When Talking Is Not Enough

By Maxine Fisher

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"Music can name the unnamable and communicate the unknowable." -Leonard Bernstein

Music therapy, as defined by the Canadian Association for Music Therapy, is the skilful use of music and musical elements by an accredited music therapist to promote, maintain and restore mental, physical, emotional and spiritual health. Music has nonverbal, creative, structural and emotional qualities. These are used in the therapeutic relationship to facilitate contact, interaction, self-awareness, learning, self-expression, communication and personal development.

Humans hear and experience sound for the first time in the womb when they hear the mother’s heartbeat, breath and muffled voice. From the moment of birth, loved ones' voices are recognized through the musicality of their speech.

Most people have been deeply moved by a piece of music during their lives. Songs can be used to create a retrospective road map of those lives. Think back to those songs from childhood, teens, 20s, 30s and onwards; humming a tune can bring back old memories while particular songs are often associated with a person or place. Music is universally accessible to individuals as well as groups of people, and to experience music, one does not have to have formal musical training. Music Therapists bring music to clients to enhance and improve their lives. Music heals, relieves tension and energizes. Singing and playing instruments in a safe environment with others brings joy and a sense of community and allows people to express their feelings. Song lyrics often describe inner thoughts and bring about discussions.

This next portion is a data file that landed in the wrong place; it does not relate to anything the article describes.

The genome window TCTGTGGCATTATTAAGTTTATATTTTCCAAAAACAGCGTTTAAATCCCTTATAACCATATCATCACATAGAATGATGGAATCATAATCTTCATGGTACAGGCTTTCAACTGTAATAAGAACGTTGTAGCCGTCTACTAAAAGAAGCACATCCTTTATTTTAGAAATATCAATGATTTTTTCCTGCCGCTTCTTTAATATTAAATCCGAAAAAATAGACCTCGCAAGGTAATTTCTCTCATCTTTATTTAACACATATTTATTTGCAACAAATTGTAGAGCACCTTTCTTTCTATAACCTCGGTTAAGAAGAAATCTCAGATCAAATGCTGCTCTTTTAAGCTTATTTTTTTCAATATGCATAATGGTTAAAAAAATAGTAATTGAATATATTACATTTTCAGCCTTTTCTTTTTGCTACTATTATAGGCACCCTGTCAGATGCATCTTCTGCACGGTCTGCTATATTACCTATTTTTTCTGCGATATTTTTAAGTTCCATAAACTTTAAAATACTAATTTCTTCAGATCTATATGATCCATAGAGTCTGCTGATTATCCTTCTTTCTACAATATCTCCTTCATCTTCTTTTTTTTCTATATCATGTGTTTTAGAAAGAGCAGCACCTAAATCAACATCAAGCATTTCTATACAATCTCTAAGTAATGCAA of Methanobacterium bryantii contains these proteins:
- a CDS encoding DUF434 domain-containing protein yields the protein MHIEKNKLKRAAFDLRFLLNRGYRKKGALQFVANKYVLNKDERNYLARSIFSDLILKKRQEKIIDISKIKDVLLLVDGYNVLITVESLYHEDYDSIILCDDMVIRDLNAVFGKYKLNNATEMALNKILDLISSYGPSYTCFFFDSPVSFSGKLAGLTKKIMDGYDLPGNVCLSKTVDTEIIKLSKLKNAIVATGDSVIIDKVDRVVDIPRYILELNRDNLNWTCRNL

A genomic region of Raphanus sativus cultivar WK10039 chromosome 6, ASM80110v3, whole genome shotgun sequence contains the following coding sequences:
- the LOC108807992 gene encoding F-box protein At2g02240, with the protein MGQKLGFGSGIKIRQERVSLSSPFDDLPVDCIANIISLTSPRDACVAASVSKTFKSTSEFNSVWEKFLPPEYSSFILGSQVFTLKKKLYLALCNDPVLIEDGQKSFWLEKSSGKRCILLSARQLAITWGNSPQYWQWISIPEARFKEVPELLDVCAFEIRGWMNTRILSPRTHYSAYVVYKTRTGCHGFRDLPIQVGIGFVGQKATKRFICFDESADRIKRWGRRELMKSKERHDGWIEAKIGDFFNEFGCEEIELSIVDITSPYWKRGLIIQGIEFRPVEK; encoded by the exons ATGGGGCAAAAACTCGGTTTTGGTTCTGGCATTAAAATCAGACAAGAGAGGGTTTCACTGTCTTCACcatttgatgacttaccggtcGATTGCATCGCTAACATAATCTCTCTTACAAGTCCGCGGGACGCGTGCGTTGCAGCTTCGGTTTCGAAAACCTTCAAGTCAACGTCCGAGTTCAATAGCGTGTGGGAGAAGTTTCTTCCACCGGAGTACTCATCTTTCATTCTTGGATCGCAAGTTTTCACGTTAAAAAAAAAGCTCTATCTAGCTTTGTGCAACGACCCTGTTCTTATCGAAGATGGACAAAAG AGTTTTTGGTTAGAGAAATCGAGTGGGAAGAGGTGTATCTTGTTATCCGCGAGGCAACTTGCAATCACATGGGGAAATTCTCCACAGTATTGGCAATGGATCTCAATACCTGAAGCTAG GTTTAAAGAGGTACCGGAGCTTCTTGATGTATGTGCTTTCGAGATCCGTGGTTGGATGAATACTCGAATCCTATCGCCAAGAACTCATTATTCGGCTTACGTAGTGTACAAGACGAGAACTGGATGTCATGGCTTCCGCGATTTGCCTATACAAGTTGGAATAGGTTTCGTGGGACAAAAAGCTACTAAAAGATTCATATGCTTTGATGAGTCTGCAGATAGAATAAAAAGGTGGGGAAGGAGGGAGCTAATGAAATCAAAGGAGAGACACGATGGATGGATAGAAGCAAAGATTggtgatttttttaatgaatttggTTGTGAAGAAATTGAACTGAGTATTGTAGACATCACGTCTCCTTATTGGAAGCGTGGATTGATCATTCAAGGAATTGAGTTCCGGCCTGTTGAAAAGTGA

For many years, Music Therapy has been successfully used to assist people who struggle with physical and emotional issues. In one case, music helped a stroke survivor who was unable to speak with words. However, he was able to sing words to familiar songs and even say a few words following the song.

Often, people with dementia (including Alzheimer's) experience moments of joy and clarity when singing familiar songs. Family members, at times, have joined in song and expressed how relieved they were to see their loved ones having a break from confusion and observed how much more present they were. Using familiar songs, Music Therapy can “facilitate reality orientation and stimulate long and short term memory," says Music Therapy Association of British Columbia's Vice-President Kevin Kirkland.

Live music has a different impact than recorded music. Singing a familiar song directly to someone, making eye contact, observing their breathing and matching it with the rhythms in the song, all contribute to bringing that person back into the moment and participating in the basic human interaction of sharing music.